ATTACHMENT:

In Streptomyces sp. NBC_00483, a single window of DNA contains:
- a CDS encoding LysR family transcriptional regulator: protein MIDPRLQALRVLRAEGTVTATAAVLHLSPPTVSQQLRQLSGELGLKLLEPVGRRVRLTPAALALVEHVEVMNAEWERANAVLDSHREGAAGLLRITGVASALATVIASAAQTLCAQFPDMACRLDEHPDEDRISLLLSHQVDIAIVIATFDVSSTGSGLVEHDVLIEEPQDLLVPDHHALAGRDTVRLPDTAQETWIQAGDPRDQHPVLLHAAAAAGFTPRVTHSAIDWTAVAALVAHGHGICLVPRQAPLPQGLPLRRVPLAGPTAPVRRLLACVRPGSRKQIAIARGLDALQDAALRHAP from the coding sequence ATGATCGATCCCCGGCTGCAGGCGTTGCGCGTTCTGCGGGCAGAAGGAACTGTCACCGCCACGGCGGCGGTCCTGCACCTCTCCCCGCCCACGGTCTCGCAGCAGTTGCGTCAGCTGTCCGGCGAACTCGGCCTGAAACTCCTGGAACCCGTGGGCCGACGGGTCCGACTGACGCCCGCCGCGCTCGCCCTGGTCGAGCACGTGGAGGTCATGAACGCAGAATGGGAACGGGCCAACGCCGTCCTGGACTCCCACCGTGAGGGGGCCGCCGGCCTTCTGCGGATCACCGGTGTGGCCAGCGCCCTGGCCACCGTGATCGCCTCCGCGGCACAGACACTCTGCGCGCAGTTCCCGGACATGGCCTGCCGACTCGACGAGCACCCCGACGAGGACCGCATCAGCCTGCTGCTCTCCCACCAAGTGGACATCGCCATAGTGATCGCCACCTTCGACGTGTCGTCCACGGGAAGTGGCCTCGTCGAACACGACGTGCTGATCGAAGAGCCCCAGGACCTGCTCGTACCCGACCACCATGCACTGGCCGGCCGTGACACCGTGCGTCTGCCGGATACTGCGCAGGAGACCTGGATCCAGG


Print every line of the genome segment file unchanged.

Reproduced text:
In Streptomyces sp. NBC_00483, a single window of DNA contains:
- a CDS encoding LysR family transcriptional regulator: protein MIDPRLQALRVLRAEGTVTATAAVLHLSPPTVSQQLRQLSGELGLKLLEPVGRRVRLTPAALALVEHVEVMNAEWERANAVLDSHREGAAGLLRITGVASALATVIASAAQTLCAQFPDMACRLDEHPDEDRISLLLSHQVDIAIVIATFDVSSTGSGLVEHDVLIEEPQDLLVPDHHALAGRDTVRLPDTAQETWIQAGDPRDQHPVLLHAAAAAGFTPRVTHSAIDWTAVAALVAHGHGICLVPRQAPLPQGLPLRRVPLAGPTAPVRRLLACVRPGSRKQIAIARGLDALQDAALRHAP from the coding sequence ATGATCGATCCCCGGCTGCAGGCGTTGCGCGTTCTGCGGGCAGAAGGAACTGTCACCGCCACGGCGGCGGTCCTGCACCTCTCCCCGCCCACGGTCTCGCAGCAGTTGCGTCAGCTGTCCGGCGAACTCGGCCTGAAACTCCTGGAACCCGTGGGCCGACGGGTCCGACTGACGCCCGCCGCGCTCGCCCTGGTCGAGCACGTGGAGGTCATGAACGCAGAATGGGAACGGGCCAACGCCGTCCTGGACTCCCACCGTGAGGGGGCCGCCGGCCTTCTGCGGATCACCGGTGTGGCCAGCGCCCTGGCCACCGTGATCGCCTCCGCGGCACAGACACTCTGCGCGCAGTTCCCGGACATGGCCTGCCGACTCGACGAGCACCCCGACGAGGACCGCATCAGCCTGCTGCTCTCCCACCAAGTGGACATCGCCATAGTGATCGCCACCTTCGACGTGTCGTCCACGGGAAGTGGCCTCGTCGAACACGACGTGCTGATCGAAGAGCCCCAGGACCTGCTCGTACCCGACCACCATGCACTGGCCGGCCGTGACACCGTGCGTCTGCCGGATACTGCGCAGGAGACCTGGATCCAGG